President Obama's half-brother runs an off-the-books American charity that claims to support poor Kenyans -- but it lies about its federal status and no one knows how it spends its money.That could be a bit problematic.
The group, the Barack H. Obama Foundation, was named after the president's father and founded by his sibling Abon'go Malik "Roy" Obama, a 53-year-old polygamist who recently made headlines by adding a third wife -- who's still in her teens.
Its Web site claims to have provided drinking water in Kenya's Siaya District, which includes the Obama clan's ancestral village. The organization also says it has completed a madrassa, or Muslim school, and is building an imam's residence. A photo of the tidy little school building is displayed on the site.
That and other photos on the site are the only purported evidence that the nonprofit has accomplished any of its mission.
A group of Missouri State college students who visited the Obama family village of Kogelo in 2009, and who met the president's half-brother, felt something was amiss. They sensed he was an "operator" and decided to give their donation of 400 pounds of medical supplies directly to a local clinic.
"We didn't know what he was going to do with them," said Ken Rutherford, a former Missouri State professor who led the trip and who shared in the 1997 Nobel Peace Prize for his work to ban landmines.
Rutherford said the Obamas' relatives are the only Muslims in a village of 4,000 Christians and that Malik has a private mosque on his property.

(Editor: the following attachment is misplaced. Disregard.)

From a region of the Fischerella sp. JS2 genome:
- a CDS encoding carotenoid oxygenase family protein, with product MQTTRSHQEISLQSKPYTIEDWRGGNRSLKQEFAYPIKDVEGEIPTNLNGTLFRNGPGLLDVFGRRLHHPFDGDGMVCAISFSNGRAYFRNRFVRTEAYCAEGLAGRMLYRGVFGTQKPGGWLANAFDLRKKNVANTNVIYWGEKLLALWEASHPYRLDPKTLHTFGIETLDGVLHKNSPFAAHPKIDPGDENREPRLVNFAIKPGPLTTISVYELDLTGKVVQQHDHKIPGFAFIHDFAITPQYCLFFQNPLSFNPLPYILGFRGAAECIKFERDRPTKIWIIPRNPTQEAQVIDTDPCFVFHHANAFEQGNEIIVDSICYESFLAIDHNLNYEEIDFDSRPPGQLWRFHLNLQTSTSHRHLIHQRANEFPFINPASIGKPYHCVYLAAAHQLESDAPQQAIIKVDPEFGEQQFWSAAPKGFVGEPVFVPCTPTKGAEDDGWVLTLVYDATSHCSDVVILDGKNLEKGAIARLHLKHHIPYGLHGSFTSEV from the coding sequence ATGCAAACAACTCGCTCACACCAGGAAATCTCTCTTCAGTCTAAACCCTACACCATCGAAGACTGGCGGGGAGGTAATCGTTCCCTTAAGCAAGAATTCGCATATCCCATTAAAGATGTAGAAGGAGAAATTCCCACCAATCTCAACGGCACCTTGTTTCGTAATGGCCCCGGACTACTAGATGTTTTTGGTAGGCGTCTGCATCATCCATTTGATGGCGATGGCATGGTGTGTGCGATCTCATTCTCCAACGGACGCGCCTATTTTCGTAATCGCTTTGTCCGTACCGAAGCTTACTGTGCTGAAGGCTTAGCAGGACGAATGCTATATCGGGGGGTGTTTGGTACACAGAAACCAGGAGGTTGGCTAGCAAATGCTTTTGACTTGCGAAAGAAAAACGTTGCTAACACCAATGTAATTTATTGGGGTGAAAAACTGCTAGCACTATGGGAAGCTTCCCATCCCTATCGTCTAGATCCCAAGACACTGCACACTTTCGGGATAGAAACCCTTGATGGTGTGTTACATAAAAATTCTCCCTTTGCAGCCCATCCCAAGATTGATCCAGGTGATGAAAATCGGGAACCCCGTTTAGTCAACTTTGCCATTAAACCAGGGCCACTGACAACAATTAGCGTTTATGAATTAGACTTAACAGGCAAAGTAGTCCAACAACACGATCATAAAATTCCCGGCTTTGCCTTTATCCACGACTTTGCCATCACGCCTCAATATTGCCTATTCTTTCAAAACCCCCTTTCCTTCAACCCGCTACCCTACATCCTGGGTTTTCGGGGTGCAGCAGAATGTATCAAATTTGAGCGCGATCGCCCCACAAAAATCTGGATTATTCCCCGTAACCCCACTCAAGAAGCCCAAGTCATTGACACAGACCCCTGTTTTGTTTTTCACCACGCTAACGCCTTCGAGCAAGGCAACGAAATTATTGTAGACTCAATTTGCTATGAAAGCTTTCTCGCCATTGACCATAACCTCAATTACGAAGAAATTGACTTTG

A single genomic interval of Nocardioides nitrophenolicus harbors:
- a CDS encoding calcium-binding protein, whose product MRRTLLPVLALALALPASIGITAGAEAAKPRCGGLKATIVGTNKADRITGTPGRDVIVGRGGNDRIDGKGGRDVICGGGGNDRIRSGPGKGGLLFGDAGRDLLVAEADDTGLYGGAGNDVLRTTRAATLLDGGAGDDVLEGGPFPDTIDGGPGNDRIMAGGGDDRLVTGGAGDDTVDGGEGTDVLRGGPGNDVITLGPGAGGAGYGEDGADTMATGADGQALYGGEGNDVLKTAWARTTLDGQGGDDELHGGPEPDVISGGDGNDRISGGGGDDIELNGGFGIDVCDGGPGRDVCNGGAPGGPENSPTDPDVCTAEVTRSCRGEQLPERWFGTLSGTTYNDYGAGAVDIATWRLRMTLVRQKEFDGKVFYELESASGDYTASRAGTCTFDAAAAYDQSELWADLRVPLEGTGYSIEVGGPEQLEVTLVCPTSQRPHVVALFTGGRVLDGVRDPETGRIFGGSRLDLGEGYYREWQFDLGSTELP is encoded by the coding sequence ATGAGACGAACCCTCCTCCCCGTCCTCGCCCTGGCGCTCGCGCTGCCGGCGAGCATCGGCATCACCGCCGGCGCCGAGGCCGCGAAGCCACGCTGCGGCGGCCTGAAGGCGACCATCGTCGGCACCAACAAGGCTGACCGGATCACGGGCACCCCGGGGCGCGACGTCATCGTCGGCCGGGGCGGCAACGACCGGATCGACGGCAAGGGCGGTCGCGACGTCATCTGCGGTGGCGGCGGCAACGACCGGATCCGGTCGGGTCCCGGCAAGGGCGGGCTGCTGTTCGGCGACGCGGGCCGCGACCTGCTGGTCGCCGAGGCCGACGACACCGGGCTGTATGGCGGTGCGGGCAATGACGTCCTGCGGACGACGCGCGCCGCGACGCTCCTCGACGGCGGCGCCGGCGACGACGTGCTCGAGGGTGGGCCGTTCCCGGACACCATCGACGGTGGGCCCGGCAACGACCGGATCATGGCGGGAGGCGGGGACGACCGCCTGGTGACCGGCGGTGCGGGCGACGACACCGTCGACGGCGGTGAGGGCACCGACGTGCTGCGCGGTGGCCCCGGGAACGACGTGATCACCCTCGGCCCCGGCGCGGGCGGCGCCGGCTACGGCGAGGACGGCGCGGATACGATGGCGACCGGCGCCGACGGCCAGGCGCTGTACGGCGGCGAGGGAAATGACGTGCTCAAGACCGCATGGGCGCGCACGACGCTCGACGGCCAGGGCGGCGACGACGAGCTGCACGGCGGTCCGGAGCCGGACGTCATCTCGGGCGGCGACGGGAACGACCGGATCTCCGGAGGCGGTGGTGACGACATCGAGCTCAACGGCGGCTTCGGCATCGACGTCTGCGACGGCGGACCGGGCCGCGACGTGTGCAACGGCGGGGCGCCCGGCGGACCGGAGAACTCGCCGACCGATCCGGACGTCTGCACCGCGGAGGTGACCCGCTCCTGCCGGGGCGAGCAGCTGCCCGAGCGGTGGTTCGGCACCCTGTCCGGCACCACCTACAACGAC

Malik started his charity the year his brother ran for president.
The foundation claims to be a tax-exempt, federally recognized nonprofit. It is not.
Nor are there any filings of its expenditures, which the IRS requires of larger charities.
Alton Ray Baysden, a former State Department employee at whose Virginia home the charity was founded in 2008, admitted the organization has not even applied for tax-exempt status.
The foundation's Web site includes a donation form that says it has nonprofit status. Charity expert Marcus Owens said knowingly telling donors contributions are tax-deductible if they are not could amount to fraud. "If they haven't applied for exemption, they can't promise their donors that contributions are deductible," said Owens, a lawyer and former IRS official.Don't hold your breath waiting for any comment from the White House.
The National Legal and Policy Center, a Washington, DC, watchdog group, made a formal complaint to the IRS and US Post Office last week alleging fraud.
Malik Obama, reached in Kenya, said the foundation has a budget of $250,000. When asked about why it wasn't a registered charity, Malik, an accountant by trade, said that he was "in process" of changing that. The White House did not return a message seeking comment.
Malik Obama claims he's not looking to capitalize on Barack's name. Sure.
He claims the foundation is entirely his idea "and is not dependent on the endorsement of his brother."
But the foundation seems to be capitalizing on the Obama name. A California-based company is selling T-shirts with the president's image and the phrase "Yes We Cannabis." It promises half of the proceeds will go to the Barack H. Obama Foundation.